Phil: Some people have suggested that being famous doesn’t make it easier to get a book published. Presumably those same people are so stupid that they can’t work out how to eat or have just been discharged from a jury.
Of course it’s easier to be published if you are famous. Publishing is a business and if you want to sell units to a celebrity obsessed public, then you comb the pages of Now/Hello/OK and pick your writers from the “bikini bodies” section. Lets’ face it, Martine McCutcheon wrote a book and she’s not even clever enough to remember that everyone has to pay taxes, or at least find a good accountant who can provide a good reason that you don’t.
Anyway, my ire is raised by spotting a couple of things in the media recently.
Now, I’ll admit to knowing nothing about football. I never got picked for a team at school, being the leftover who just joined the team that hadn’t picked last. From there it was a position in defence, or hanging around nowhere near the ball, as it was probably better termed. Still, I did my research and looked up Mr Lampard’s Wikipedia entry (Yes it IS research, you think the BBC/ITN/Sky reporters do any more than this?). Sadly, the page goes on forever and I couldn’t be bothered to read it.
At the end, it appears he has an A* in Latin. Assuming this is accurate (it’s Wikipedia remember) then he might be better placed to be the new Pope since it’s the only job that requires a working knowledge of the language. The Catholic church might even benefit from a bit of star status. What we can be pretty sure of is that the books will not appear in Latin. I don’t care how desperate the publishers are, lines are drawn and it doesn’t matter what words are on the page, as long as they are in English.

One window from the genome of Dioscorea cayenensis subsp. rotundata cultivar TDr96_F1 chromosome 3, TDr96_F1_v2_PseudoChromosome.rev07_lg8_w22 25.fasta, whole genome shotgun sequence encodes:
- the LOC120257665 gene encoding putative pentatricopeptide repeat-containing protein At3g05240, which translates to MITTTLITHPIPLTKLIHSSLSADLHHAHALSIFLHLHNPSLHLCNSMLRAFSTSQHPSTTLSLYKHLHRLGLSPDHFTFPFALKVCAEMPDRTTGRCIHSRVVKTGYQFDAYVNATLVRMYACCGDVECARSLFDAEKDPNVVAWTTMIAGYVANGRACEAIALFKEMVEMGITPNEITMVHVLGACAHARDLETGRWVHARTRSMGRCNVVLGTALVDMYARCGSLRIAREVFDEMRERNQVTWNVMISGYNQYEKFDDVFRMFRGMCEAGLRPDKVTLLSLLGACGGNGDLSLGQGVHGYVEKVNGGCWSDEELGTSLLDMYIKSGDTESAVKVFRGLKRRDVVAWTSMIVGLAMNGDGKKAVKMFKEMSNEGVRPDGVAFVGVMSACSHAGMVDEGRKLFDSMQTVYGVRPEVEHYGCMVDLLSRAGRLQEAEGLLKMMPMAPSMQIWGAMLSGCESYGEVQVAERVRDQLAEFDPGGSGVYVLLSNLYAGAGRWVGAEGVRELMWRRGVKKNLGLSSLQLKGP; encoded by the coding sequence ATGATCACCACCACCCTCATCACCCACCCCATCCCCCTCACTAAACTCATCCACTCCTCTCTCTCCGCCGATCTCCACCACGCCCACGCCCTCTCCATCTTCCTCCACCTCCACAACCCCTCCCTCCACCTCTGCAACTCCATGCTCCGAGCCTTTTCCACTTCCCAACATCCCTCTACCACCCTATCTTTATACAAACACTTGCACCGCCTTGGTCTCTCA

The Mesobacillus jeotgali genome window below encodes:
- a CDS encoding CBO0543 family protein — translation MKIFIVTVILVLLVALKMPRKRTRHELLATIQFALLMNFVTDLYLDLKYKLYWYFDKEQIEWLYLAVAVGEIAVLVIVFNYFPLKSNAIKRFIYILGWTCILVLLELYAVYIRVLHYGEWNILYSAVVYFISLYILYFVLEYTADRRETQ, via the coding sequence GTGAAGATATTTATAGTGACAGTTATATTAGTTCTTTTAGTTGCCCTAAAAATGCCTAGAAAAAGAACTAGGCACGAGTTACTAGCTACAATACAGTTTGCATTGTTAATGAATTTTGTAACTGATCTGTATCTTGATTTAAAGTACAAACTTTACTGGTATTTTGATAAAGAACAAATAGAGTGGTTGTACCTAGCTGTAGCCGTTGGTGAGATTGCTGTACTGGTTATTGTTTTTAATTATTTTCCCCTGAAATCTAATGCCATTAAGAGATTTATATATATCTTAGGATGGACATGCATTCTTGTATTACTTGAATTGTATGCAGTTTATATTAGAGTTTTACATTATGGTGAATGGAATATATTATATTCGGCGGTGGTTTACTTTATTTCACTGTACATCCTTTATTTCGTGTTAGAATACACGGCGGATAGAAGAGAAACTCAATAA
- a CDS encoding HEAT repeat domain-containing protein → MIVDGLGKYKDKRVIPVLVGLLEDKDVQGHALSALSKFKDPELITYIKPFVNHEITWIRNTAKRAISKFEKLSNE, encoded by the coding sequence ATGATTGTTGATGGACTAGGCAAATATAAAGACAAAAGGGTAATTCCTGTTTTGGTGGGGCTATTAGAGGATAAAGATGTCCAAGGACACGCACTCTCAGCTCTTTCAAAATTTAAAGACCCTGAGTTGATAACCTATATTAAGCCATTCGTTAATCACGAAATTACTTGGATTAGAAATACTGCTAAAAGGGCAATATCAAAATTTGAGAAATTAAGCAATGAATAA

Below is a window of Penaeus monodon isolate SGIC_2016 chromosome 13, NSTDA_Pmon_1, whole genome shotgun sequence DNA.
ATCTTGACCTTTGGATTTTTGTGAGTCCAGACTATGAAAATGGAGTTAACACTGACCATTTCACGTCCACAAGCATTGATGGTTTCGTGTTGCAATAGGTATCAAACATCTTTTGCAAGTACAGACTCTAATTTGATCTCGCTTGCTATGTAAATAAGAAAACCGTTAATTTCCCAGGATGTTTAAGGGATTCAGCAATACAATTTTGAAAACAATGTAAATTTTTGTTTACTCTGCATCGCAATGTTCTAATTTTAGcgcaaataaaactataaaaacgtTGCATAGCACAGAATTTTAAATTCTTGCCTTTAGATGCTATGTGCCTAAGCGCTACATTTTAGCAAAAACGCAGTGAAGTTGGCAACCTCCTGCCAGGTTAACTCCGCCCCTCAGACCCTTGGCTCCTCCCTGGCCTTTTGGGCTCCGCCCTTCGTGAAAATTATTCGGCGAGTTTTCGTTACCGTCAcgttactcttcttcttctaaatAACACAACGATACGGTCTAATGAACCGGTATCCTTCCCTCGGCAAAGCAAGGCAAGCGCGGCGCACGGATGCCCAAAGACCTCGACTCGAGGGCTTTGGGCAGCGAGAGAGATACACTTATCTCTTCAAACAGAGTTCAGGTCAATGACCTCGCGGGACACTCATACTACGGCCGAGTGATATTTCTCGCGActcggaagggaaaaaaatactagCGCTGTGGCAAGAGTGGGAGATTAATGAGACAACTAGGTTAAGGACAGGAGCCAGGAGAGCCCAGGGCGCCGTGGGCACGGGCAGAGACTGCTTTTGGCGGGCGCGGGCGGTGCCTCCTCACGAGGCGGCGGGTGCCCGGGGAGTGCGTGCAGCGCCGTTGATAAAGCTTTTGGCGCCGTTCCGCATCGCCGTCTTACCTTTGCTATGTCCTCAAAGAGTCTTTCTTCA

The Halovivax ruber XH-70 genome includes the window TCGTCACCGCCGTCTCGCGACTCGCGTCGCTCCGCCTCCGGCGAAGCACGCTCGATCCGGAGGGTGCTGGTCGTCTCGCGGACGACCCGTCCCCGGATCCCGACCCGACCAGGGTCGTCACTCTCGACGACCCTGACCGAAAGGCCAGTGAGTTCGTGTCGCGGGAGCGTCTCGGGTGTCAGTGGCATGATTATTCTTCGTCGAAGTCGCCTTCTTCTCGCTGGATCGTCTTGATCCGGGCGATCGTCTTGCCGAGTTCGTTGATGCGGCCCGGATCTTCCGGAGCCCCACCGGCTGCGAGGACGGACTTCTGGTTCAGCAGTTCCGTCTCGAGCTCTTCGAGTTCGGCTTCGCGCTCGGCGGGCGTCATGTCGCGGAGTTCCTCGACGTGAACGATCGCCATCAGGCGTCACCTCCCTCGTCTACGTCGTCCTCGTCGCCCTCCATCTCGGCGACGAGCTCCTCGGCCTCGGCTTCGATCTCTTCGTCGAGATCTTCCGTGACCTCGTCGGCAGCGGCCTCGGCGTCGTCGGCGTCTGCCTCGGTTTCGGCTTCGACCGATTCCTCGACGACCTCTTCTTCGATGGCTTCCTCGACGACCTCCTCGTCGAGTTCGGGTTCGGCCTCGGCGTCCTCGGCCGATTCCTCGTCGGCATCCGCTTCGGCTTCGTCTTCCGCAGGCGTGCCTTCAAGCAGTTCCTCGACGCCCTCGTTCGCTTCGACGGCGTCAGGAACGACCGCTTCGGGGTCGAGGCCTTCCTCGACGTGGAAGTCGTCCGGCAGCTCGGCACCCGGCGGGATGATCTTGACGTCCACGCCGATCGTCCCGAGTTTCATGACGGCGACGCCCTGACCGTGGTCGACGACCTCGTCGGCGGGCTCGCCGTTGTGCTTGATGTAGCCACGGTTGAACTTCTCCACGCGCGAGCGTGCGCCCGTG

Anyway, Frank has bagged a deal to write children’s books about a footballer called “Frankie”. I know you are supposed to write what you know but this is ridiculous. The cynic in me suspects that the illustrator is under strict instructions that “Frankie” must look a lot like Frank.
OK, lets start with I watch Top Gear and think “The hamster” is a fine presenter. Not as good as James May, but pretty good. He’s also smart enough to milk his popularity for all it’s worth, hence the BBC being full of shows that start with his name. It’s also good that the BBC is running a short story competition for kids. On Radio 2 amusingly, so for middle-class kids who don’t like an endless diet of R’n’B from Radio 1.
But, there are real writers on the panel: Dame Jacqueline Wilson and Charlie Higson for a start. Hammond is there for no other reason than the competition needs Celebrity. Presumably someone in the Beeb thought, “No one will enter if we don’t have a famous face involved.” and hit the Hammond speed dial. He worked out it wasn’t going to take much time (teachers and librarians are being asked to do the first sift to create a shortlist – for free) and would add a bit of gravitas to the CV. And that a shed-load of money would be heading his way for a quick voiceover.
Look – I understand the marketing advantages of a famous face, but I’m still bitter OK?